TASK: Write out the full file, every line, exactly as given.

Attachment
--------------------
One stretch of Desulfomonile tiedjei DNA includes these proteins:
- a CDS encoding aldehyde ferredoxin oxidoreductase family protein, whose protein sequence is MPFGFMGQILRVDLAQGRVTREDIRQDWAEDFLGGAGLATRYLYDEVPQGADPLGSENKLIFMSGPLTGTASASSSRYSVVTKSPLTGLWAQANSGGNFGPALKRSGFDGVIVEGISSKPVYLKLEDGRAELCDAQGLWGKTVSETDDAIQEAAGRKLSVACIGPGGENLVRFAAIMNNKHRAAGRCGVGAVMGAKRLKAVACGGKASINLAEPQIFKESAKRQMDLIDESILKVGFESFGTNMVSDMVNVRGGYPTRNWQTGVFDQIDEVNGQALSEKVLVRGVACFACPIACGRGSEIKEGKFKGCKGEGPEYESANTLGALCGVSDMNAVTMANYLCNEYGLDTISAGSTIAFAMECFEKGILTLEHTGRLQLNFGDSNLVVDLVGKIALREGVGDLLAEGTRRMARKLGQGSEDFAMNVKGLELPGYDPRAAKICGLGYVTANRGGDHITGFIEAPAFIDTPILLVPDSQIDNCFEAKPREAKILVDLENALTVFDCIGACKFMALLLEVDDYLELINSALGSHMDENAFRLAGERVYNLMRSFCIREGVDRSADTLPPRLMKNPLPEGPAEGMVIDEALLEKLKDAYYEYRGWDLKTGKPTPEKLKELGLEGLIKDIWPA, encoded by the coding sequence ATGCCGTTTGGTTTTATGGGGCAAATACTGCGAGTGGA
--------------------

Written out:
One stretch of Desulfomonile tiedjei DNA includes these proteins:
- a CDS encoding aldehyde ferredoxin oxidoreductase family protein, whose protein sequence is MPFGFMGQILRVDLAQGRVTREDIRQDWAEDFLGGAGLATRYLYDEVPQGADPLGSENKLIFMSGPLTGTASASSSRYSVVTKSPLTGLWAQANSGGNFGPALKRSGFDGVIVEGISSKPVYLKLEDGRAELCDAQGLWGKTVSETDDAIQEAAGRKLSVACIGPGGENLVRFAAIMNNKHRAAGRCGVGAVMGAKRLKAVACGGKASINLAEPQIFKESAKRQMDLIDESILKVGFESFGTNMVSDMVNVRGGYPTRNWQTGVFDQIDEVNGQALSEKVLVRGVACFACPIACGRGSEIKEGKFKGCKGEGPEYESANTLGALCGVSDMNAVTMANYLCNEYGLDTISAGSTIAFAMECFEKGILTLEHTGRLQLNFGDSNLVVDLVGKIALREGVGDLLAEGTRRMARKLGQGSEDFAMNVKGLELPGYDPRAAKICGLGYVTANRGGDHITGFIEAPAFIDTPILLVPDSQIDNCFEAKPREAKILVDLENALTVFDCIGACKFMALLLEVDDYLELINSALGSHMDENAFRLAGERVYNLMRSFCIREGVDRSADTLPPRLMKNPLPEGPAEGMVIDEALLEKLKDAYYEYRGWDLKTGKPTPEKLKELGLEGLIKDIWPA, encoded by the coding sequence ATGCCGTTTGGTTTTATGGGGCAAATACTGCGAGTGGA